According to this article, no. But I disagree.
I agree that employee advocates are not the same as influencers.
Employees have a role to play when it comes to social media amplification of content but when advocacy programs are optimised correctly, you will encourage employees to have a healthy mix of content that speaks to their interests first rather than brand interests first.
Using employees as megaphones and social sharers for brand content (as suggested in this article) isn't a best practice I would recommend.
However, some employees in your organisation will be subject matter experts.
They are the people who have a natural passion and curiosity for learning. They're credible with customers.
These are your lawyers and your pre-sales consultants - not necessarily your leaders and executives!
They become influential not because they're product experts but because they understand their industry.
Now these employees do have the ability to become influencers in their own right - even though they work for your company.
Can this conflict with the interests of their employer?
Sure, sometimes it can but when you focus your experts to talk beyond conversations about product, this conflict can be avoided.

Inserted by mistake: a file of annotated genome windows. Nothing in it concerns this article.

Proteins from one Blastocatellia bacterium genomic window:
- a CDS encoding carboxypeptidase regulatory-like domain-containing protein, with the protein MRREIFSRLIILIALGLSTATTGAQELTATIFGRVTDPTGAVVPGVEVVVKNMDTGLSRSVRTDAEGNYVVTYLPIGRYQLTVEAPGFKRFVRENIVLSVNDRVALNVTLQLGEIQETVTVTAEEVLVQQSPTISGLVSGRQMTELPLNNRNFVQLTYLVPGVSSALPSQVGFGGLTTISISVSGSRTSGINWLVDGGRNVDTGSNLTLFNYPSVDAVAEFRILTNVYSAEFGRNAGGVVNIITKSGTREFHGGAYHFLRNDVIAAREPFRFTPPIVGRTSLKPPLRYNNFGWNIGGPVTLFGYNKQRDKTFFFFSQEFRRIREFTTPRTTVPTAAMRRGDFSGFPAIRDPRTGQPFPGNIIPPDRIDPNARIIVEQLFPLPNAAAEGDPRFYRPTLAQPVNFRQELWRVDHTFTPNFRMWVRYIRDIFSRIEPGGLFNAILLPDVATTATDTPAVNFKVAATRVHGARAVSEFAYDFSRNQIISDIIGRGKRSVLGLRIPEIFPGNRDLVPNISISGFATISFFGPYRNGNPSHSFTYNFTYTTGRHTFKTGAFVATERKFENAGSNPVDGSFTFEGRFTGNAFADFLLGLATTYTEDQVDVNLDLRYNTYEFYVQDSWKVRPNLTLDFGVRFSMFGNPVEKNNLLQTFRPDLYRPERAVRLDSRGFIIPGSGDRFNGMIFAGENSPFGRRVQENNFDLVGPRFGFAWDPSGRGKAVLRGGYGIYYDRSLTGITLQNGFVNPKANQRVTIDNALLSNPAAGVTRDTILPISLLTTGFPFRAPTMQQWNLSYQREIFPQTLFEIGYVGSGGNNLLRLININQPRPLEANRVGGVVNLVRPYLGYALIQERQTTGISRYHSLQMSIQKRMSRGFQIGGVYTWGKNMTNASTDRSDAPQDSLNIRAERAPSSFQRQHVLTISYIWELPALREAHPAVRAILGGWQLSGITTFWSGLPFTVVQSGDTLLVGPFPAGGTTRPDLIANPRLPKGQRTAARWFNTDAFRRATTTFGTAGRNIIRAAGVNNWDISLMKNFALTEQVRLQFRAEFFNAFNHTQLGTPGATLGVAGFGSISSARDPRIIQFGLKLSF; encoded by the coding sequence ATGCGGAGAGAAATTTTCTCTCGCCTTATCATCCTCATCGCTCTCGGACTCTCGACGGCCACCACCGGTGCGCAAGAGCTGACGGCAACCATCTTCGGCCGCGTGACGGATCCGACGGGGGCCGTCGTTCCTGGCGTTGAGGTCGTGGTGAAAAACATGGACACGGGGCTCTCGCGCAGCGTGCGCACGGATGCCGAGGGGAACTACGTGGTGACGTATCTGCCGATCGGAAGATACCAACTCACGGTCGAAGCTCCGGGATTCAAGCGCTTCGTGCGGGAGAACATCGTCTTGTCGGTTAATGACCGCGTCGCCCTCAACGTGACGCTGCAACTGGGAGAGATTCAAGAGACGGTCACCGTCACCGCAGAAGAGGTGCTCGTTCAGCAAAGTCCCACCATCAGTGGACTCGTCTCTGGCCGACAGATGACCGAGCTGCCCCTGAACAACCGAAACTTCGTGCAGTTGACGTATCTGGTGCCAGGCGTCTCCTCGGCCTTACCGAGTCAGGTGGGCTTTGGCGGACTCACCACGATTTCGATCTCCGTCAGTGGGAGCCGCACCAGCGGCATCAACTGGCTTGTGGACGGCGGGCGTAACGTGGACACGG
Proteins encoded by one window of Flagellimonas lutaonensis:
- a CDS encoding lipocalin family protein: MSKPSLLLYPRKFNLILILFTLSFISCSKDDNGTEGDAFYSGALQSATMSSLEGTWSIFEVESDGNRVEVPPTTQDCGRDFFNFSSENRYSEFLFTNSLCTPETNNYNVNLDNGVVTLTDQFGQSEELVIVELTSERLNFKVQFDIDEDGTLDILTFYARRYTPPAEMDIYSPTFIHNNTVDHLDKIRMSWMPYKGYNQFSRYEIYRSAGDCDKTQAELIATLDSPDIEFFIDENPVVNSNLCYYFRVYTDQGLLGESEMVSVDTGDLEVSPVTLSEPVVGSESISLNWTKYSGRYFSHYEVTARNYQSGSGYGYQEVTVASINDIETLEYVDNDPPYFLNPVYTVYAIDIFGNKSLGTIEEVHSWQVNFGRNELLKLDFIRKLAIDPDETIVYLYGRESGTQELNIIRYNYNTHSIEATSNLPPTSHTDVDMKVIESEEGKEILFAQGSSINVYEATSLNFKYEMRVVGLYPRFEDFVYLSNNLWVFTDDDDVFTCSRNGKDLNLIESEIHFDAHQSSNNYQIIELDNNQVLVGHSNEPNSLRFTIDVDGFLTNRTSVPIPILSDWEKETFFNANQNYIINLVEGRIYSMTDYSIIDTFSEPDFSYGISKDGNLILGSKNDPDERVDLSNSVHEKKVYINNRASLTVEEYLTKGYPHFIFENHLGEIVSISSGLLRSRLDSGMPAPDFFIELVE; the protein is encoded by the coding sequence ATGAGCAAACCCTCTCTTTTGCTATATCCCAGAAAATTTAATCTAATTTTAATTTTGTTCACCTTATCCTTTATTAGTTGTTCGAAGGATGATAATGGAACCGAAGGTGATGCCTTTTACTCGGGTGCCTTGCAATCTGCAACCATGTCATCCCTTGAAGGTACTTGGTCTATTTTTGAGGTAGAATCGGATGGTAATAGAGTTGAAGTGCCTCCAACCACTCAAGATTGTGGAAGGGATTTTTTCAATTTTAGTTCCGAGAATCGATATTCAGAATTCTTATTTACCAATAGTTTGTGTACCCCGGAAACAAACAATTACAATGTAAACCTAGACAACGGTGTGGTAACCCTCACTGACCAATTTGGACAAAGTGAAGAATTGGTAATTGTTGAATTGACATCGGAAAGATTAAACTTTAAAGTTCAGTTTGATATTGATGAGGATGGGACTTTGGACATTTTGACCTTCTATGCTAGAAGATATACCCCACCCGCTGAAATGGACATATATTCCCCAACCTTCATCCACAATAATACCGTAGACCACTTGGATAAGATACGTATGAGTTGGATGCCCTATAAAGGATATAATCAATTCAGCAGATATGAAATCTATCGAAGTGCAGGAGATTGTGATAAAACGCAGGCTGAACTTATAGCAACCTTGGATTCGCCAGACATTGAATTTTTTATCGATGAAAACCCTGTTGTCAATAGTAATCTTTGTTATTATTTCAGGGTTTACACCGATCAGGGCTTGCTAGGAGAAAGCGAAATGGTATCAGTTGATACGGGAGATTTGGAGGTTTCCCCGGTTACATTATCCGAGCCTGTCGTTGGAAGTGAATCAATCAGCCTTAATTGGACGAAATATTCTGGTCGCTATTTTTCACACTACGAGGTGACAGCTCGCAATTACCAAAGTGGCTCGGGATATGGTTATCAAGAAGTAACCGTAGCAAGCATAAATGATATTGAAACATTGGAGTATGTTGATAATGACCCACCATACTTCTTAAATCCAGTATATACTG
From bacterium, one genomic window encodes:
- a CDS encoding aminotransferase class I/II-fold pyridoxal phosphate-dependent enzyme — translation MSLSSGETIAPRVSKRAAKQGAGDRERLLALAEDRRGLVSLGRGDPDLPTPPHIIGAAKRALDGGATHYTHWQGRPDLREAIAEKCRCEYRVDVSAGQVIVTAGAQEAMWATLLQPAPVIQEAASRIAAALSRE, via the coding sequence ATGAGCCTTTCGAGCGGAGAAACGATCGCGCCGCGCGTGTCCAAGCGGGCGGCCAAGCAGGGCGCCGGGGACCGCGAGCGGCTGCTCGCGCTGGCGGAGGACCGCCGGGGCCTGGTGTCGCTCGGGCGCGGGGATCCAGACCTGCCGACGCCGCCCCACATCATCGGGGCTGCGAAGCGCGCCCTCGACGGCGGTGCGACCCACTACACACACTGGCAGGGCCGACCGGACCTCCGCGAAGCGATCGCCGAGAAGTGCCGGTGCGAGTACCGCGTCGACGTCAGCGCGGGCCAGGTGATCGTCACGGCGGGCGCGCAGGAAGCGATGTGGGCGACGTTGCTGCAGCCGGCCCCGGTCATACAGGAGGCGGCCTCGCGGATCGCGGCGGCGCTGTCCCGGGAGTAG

Opinions about issues, market trends and thought leadership is where most employed influencers can build their messaging.
Do employee influencers replace external influencers?
Absolutely not. However, the relationship with external influencers may change slightly.
Rather than transactional contracts between brand and influencer (for paid promotional work) we may see more longer-term relationship led approaches where external influencers are aligned to employee influencers to co-create content.
So, whilst I agree advocacy doesn't equate to influence I do believe that some employees in your organisation can become influencers in their own right with the right guidance and support along the way.
Employees cannot replace influencers Employees can’t replace influencers because they don’t have third-party objectivity on the topic (they work at that company after all). Secondly, employees are not given enough time to engage in their posts. Smart brands, therefore, should stick with an in-house social media strategy, run by experienced dedicated social media managers who move the social presence needle for the company brand and message. Those brand social media managers should hire suitable third-party influencers as part of that strategy. So don’t believe the argument that having employee advocate influencers replace third-party influencers is a trend. It’s not – or if it is, it’s not a smart one.